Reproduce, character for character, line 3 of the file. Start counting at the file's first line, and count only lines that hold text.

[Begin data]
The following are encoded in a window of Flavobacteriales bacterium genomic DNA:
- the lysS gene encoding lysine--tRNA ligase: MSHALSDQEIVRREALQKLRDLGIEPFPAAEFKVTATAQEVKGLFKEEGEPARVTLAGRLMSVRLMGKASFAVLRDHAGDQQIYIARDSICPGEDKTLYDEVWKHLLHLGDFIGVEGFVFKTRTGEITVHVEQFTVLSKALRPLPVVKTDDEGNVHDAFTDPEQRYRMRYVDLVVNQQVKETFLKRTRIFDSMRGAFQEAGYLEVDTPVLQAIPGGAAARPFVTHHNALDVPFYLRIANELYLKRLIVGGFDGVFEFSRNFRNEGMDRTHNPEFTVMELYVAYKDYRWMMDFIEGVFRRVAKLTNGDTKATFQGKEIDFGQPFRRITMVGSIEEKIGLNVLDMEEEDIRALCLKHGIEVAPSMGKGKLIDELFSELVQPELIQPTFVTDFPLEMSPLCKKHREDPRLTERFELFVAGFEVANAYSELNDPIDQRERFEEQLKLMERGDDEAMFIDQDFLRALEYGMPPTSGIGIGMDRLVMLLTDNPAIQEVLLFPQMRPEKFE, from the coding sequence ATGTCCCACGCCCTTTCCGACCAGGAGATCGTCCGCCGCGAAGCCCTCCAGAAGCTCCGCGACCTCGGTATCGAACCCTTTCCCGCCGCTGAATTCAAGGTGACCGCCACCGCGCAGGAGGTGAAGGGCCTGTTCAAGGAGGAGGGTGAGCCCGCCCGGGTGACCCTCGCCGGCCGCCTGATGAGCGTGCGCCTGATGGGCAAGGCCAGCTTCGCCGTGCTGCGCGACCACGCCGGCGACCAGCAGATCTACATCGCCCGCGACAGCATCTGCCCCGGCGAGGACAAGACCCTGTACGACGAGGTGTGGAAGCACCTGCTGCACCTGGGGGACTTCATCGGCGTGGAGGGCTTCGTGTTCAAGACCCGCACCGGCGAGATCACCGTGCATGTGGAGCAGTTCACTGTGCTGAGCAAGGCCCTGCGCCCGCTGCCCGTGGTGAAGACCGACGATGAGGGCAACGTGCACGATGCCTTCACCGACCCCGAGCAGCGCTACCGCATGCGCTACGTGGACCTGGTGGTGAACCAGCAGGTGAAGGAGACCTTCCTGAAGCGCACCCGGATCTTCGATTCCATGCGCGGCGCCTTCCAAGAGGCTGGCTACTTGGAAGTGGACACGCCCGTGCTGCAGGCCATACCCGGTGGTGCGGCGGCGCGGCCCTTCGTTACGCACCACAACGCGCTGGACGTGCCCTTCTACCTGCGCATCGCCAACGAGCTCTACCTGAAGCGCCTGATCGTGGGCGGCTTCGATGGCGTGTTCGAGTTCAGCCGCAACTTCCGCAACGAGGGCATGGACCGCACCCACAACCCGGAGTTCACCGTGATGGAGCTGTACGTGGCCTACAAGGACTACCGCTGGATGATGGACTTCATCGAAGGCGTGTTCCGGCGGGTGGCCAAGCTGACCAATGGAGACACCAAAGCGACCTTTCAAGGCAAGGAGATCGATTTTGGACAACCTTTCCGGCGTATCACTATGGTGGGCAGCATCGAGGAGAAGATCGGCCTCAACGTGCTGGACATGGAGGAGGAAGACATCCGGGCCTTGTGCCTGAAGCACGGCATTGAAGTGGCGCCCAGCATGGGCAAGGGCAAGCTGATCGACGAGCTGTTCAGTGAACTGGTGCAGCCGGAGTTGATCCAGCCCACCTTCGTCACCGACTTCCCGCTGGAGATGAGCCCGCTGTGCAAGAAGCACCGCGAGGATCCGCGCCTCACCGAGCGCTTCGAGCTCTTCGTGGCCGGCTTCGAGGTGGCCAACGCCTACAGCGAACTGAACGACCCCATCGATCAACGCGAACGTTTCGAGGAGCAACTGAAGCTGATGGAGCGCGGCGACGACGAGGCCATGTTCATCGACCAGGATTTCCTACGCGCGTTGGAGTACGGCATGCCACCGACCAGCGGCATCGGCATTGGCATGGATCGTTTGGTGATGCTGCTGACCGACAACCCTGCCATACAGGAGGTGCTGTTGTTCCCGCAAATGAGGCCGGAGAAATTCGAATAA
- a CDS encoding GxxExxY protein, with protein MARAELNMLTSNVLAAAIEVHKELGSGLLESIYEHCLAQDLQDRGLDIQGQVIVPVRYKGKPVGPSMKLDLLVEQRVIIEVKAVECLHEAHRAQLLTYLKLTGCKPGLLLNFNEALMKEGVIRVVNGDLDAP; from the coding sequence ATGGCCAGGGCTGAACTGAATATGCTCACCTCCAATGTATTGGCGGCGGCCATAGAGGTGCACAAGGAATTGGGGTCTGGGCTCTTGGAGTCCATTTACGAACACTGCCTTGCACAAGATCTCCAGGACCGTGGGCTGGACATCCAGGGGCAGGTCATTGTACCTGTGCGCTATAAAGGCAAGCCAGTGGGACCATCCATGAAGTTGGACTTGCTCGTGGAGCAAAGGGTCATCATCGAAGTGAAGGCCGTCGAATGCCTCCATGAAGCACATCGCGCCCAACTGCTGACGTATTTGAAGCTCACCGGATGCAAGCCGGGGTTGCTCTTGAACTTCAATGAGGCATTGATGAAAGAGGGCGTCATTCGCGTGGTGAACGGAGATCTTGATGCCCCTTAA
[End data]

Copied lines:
- a CDS encoding GxxExxY protein, with protein MARAELNMLTSNVLAAAIEVHKELGSGLLESIYEHCLAQDLQDRGLDIQGQVIVPVRYKGKPVGPSMKLDLLVEQRVIIEVKAVECLHEAHRAQLLTYLKLTGCKPGLLLNFNEALMKEGVIRVVNGDLDAP; from the coding sequence ATGGCCAGGGCTGAACTGAATATGCTCACCTCCAATGTATTGGCGGCGGCCATAGAGGTGCACAAGGAATTGGGGTCTGGGCTCTTGGAGTCCATTTACGAACACTGCCTTGCACAAGATCTCCAGGACCGTGGGCTGGACATCCAGGGGCAGGTCATTGTACCTGTGCGCTATAAAGGCAAGCCAGTGGGACCATCCATGAAGTTGGACTTGCTCGTGGAGCAAAGGGTCATCATCGAAGTGAAGGCCGTCGAATGCCTCCATGAAGCACATCGCGCCCAACTGCTGACGTATTTGAAGCTCACCGGATGCAAGCCGGGGTTGCTCTTGAACTTCAATGAGGCATTGATGAAAGAGGGCGTCATTCGCGTGGTGAACGGAGATCTTGATGCCCCTTAA